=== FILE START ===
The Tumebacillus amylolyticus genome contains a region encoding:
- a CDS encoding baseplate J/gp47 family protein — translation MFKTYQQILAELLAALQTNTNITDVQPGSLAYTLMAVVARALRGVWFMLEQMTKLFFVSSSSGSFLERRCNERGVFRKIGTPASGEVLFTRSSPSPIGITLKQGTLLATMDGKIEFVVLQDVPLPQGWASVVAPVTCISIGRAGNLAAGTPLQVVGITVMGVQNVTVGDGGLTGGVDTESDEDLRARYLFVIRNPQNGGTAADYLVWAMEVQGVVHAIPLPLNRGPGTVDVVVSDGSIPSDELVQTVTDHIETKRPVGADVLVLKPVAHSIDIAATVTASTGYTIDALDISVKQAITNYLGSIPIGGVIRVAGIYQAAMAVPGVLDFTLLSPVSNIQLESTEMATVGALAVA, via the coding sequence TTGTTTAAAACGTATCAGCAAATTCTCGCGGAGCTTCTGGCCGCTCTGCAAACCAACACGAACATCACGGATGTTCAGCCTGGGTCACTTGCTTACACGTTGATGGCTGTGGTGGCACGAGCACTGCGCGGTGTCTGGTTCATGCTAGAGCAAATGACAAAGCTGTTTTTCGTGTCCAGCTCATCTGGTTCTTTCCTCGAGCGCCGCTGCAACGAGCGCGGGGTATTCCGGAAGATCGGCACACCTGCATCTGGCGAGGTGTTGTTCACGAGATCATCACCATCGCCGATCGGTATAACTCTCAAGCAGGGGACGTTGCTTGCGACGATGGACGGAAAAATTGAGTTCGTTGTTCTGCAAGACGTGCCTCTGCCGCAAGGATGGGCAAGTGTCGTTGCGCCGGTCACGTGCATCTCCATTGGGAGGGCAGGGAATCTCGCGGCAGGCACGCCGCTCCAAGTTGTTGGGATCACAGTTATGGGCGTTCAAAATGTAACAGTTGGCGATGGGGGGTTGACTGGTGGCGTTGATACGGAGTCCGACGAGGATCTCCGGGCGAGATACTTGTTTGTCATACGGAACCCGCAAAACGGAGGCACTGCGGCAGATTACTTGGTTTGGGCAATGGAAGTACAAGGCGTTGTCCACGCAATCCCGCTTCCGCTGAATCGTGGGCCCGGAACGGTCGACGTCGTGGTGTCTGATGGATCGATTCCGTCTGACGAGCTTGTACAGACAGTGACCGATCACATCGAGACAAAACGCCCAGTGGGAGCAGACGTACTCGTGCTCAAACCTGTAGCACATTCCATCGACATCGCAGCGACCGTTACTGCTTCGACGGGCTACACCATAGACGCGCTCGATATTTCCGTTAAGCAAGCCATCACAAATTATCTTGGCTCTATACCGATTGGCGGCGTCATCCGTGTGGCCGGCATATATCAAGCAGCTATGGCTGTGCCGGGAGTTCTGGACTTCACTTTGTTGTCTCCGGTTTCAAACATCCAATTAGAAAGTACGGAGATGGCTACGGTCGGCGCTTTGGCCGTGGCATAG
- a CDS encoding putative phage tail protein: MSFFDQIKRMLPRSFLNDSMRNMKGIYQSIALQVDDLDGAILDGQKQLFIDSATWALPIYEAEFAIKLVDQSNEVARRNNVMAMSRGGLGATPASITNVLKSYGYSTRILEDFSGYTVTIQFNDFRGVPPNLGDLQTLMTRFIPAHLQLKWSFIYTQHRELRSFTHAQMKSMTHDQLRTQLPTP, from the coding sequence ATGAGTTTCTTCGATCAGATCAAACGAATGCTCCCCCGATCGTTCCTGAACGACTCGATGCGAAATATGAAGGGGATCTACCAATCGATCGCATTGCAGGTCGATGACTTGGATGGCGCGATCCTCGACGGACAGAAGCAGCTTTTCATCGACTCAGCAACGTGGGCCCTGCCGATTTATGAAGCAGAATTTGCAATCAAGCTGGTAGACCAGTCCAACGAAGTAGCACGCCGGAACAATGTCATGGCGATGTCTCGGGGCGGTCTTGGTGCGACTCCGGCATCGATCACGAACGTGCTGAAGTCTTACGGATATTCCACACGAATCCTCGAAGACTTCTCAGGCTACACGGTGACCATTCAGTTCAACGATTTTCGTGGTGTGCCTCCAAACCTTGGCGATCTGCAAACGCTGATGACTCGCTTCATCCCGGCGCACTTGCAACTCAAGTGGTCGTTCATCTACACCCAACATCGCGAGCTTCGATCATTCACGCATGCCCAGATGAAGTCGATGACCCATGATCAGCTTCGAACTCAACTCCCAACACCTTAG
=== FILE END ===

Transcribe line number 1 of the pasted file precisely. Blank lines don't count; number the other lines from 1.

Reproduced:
The Tumebacillus amylolyticus genome contains a region encoding: